Nutrition Matters – March 2019
March is National Sleep Awareness Month. During this month most of the country will move the clocks forward for daylight savings time, an event that can often disrupt sleep and impact our work and school days. At times like this, it’s important for us to think about how good sleep or the lack of it can have an effect on our lives. A lot of times we do not think about how we can improve our sleep through our diets. In fact, what we eat has more of an effect on how we sleep than we may realize. Following these four simple food-related strategies can help us hit the sack better each night and feel more refreshed every morning.
Healthy eating leads to healthy sleeping. A diet low in fiber and high in saturated fats could take a toll on your shuteye by decreasing the amount of deep, slow-wave sleep that you get during the night. Meanwhile, eating too much sugar could result in more midnight wake ups. A healthy balanced diet that’s high in fiber and low in added sugars could help you to drift off faster, and log as many as two extra hours of sleep a week.
Diet-induced heartburn can keep you up at night. Anyone who has suffered from gastroesophageal reflux (GERD) knows just how miserable it can be to go to bed with heartburn. In fact, people with nighttime heartburn are more likely to have sleep problems and disorders like insomnia, sleep apnea, restless legs syndrome, and daytime sleepiness. Luckily the right diet can make a difference. Steer clear of large fried or high-fat meals, spicy foods, alcohol and sodas, especially close to bedtime. Your sleep and your waistline will thank you.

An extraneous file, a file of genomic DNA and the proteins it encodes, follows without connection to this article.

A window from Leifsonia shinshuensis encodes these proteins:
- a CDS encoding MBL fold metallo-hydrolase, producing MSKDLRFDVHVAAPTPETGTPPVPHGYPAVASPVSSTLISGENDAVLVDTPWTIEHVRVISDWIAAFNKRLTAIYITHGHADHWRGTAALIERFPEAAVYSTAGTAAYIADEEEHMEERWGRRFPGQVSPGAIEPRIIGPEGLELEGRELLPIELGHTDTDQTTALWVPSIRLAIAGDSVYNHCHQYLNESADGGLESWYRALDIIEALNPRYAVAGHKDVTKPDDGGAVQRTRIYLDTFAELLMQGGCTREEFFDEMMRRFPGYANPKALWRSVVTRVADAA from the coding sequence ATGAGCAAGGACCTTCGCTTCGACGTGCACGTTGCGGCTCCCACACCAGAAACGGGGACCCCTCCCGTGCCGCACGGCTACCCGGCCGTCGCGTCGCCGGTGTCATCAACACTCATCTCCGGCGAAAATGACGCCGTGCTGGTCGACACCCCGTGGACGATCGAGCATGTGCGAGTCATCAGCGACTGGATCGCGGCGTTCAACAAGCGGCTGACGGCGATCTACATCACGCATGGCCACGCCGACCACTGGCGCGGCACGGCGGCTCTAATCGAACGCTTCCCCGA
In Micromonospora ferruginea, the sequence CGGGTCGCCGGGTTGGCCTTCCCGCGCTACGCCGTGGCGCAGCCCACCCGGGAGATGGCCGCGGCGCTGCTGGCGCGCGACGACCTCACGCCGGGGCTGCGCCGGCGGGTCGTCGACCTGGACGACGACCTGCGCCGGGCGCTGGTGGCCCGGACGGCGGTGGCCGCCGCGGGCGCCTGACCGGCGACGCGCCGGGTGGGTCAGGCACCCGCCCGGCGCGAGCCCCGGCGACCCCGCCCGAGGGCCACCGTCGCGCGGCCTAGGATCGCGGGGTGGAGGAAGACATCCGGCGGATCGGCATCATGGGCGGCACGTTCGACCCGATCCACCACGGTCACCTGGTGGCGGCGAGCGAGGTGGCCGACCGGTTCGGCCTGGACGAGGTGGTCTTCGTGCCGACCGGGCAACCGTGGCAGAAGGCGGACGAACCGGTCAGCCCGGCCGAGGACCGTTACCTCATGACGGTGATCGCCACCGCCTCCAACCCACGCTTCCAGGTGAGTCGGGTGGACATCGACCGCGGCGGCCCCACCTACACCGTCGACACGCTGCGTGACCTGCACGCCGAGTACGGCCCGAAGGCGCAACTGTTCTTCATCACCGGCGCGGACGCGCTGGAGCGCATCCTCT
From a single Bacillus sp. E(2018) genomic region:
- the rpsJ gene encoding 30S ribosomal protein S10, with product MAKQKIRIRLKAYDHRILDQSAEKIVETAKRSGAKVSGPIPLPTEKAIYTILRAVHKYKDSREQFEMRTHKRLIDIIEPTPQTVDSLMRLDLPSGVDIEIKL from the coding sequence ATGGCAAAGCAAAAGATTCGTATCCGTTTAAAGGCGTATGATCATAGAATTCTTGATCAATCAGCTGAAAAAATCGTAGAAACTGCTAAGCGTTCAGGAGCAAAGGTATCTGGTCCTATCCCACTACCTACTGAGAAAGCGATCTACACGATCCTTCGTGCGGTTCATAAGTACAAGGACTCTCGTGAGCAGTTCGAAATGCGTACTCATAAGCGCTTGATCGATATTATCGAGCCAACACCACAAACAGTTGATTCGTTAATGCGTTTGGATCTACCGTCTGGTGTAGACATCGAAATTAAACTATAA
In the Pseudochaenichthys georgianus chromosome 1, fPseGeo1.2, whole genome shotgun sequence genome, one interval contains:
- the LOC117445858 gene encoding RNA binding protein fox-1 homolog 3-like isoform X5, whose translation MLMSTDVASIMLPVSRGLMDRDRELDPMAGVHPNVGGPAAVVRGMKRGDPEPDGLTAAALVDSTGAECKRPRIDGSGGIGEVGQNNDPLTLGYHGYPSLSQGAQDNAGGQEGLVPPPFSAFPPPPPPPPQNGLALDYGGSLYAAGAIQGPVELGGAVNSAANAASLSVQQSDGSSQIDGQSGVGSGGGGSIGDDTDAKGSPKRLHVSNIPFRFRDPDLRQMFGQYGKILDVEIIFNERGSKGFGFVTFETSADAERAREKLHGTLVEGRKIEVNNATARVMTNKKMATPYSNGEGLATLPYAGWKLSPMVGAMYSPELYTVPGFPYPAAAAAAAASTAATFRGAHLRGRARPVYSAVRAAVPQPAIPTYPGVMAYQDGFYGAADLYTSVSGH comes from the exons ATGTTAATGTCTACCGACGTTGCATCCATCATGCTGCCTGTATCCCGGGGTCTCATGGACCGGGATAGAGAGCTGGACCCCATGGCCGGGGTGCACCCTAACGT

The best diet for sleep is also good for your total health. For your best night’s sleep, strive to eat a balanced diet that emphasizes fresh fruits, vegetables, whole grains and low-fat proteins that are rich in B vitamins, like fish, poultry, meat, eggs, and dairy. B vitamins may help to regulate melatonin, a hormone that regulates your sleep cycles.
Losing weight can lead to better sleep. Eating well is the first step to losing weight, and it can pay dividends when it comes to sleep. A reduction in body fat, especially around your midsection makes you less likely to struggle with sleep problems like sleep apnea, restlessness or insomnia, and less likely to fight sleepiness during the day.
For additional foods, health and nutrition information contact Shelina Bonner, Family and Consumer Sciences Agent, N.C. Cooperative Extension, Greene County Center at (252) 747-5831.